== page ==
The fundamental objective of the Six Sigma methodology is the implementation of a measurement-based strategy that focuses on process improvement and variation reduction. Six Sigma includes data driven tools and techniques to help practitioners to objectively understand and quantify how their processes perform. Six Sigma is about letting the data tell the true story and leading the practitioner to the “root cause” to solve complex problems that have multiple “factors” that have varying degrees of impact on performance.
The objective of the Six Sigma methodology is the implementation of a measurement-based strategy that focuses on process improvement and variation reduction.
Six Sigma Methodology (DMAIC, DMADV, DFSS)
Six Sigma is a rigorous problem solving methodology that uses well-defined progression phases of Define, Measure, Analyze, Improve and Control, popularly known by the acronym, DMAIC. Define is problem definition, making sure you are solving the correct problem. Measure is gathering data that help explain the problem. Analyze is reviewing the data to find patterns that lead to the root cause. Improve is making changes in the process based on the analysis. Control is putting in place to ensure improvements are sustained. For the design and development of new systems or processes, there is a similarly defined progression of phases known as Define, Measure, Analyze, Design and Verify (DMADV) or also referred to as Design For Six Sigma (DFSS).
Six Sigma Principles (reduction in variation)
The Six Sigma methodology was originally implemented in the semi-conductor and electronics industry to reduce variation in manufacturing processes. While the tools have been applied well beyond manufacturing, the principles have held; that improvement in quality comes from the reduction in variation of your process.
Six Sigma Problem Solving Tools
Six Sigma uses a variety of statistical and graphical tools in the DMAIC process. These include visualization tools such as fishbone (cause & effect) diagrams, scatter plots, bar charts, pareto charts and more. In addition, rigorous statistical tools are used to make comparisons of data that go beyond intuition. These tools include hypothesis testing, experimental design and regression.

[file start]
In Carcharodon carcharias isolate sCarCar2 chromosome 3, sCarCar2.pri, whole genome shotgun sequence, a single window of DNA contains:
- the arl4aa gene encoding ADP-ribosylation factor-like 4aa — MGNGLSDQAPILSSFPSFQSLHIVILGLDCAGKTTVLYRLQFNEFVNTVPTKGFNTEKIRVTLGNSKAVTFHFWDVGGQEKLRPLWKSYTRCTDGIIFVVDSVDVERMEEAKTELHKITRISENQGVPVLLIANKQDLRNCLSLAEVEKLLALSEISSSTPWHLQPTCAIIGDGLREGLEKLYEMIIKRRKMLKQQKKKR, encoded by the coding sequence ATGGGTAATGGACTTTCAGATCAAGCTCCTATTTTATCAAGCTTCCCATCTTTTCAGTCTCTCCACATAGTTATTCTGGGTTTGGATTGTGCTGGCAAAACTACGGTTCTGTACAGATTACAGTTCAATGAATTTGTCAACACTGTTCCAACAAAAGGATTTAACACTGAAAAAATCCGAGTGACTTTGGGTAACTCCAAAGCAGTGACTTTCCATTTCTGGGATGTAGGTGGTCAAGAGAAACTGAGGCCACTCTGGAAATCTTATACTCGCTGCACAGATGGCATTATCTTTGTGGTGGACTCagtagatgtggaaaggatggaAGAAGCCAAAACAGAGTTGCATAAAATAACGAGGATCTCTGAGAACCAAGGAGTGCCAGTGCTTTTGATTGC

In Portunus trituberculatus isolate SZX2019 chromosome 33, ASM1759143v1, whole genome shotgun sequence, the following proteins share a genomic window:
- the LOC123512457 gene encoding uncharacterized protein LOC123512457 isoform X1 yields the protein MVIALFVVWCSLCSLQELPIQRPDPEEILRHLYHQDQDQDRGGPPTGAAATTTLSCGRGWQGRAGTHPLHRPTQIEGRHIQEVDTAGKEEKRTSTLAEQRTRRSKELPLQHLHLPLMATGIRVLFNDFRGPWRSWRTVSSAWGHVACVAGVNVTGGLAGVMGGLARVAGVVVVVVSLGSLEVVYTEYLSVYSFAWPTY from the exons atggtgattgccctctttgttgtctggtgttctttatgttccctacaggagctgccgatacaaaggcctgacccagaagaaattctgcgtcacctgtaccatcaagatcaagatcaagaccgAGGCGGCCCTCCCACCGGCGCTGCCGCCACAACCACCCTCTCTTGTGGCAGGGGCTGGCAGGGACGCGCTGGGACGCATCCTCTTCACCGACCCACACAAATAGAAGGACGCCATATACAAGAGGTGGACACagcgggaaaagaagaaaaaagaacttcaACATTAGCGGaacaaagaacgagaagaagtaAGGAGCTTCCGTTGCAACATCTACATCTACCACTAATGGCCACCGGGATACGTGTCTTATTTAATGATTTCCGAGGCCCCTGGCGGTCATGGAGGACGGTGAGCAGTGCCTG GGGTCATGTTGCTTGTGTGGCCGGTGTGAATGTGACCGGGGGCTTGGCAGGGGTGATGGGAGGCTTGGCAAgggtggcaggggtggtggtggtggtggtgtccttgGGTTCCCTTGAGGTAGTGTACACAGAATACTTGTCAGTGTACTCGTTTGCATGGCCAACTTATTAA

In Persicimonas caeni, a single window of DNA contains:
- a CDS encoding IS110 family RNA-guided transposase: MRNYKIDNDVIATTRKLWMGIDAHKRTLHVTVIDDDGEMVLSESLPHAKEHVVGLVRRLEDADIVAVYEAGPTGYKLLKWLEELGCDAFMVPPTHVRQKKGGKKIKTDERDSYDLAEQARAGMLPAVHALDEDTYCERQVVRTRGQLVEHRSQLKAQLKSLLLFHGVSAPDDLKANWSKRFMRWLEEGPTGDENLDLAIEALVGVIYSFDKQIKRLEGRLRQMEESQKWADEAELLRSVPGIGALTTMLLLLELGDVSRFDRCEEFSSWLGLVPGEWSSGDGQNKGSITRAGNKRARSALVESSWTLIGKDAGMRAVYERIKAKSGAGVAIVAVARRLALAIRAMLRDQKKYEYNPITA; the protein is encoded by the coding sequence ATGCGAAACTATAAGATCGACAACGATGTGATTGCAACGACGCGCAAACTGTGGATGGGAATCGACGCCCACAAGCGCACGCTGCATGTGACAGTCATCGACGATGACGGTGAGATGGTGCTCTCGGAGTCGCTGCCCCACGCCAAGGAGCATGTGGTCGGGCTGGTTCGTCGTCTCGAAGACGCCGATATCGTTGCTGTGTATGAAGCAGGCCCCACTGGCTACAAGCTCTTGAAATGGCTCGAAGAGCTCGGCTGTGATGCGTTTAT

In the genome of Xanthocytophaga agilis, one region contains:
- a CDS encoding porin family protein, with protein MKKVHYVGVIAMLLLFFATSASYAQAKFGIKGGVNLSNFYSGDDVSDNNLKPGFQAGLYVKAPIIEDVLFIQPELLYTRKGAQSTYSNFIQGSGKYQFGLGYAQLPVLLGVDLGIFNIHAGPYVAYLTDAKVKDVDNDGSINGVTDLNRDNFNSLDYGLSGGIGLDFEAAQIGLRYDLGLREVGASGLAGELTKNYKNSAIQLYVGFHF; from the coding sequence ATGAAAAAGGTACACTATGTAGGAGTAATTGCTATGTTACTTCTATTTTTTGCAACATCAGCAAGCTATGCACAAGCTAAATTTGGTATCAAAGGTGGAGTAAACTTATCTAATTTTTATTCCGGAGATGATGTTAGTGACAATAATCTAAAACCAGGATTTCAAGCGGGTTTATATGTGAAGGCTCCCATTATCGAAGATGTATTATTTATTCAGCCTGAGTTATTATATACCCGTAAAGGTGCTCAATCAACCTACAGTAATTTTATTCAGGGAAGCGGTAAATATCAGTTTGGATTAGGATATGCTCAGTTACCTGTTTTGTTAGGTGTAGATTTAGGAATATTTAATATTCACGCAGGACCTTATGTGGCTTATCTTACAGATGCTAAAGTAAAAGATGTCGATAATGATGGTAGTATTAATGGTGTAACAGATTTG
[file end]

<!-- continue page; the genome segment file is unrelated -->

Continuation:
Lean and Six Sigma
Lean, a set of tools for identifying and eliminating non-value-added steps in a process, and Six Sigma, a set of tools for reducing variation in a process, are often used together. Lean is very good at evaluating the entire Value Stream, and Six Sigma is good at understanding the root cause of problems within the Value Stream. These combined methods are often called the Lean Six Sigma Methodology.
Six Sigma Manufacturing
Six Sigma was initially used to reduce variation and improve quality in manufacturing and often you will hear the term Six Sigma Manufacturing, 6 Sigma Manufacturing and Six Sigma Lean Manufacturing. Within the manufacturing process, each step is analyzed using statistical and graphical tools to understand its process capability and if it can meet customer expectations. The term Six Sigma stands for a process that can “fit” 6 standard deviations between the average value of the process and customers’ specification limits. This process would produce only 3 – 4 defects per million opportunity (DPMO).
However, Lean Six Sigma can be used in many industries including financial services (back office order processing), healthcare (health outcomes from procedures) and distribution (order fill rate, mis-ships). In fact, these industries, with very high transaction volume, can actually be a better fit for DMAIC process.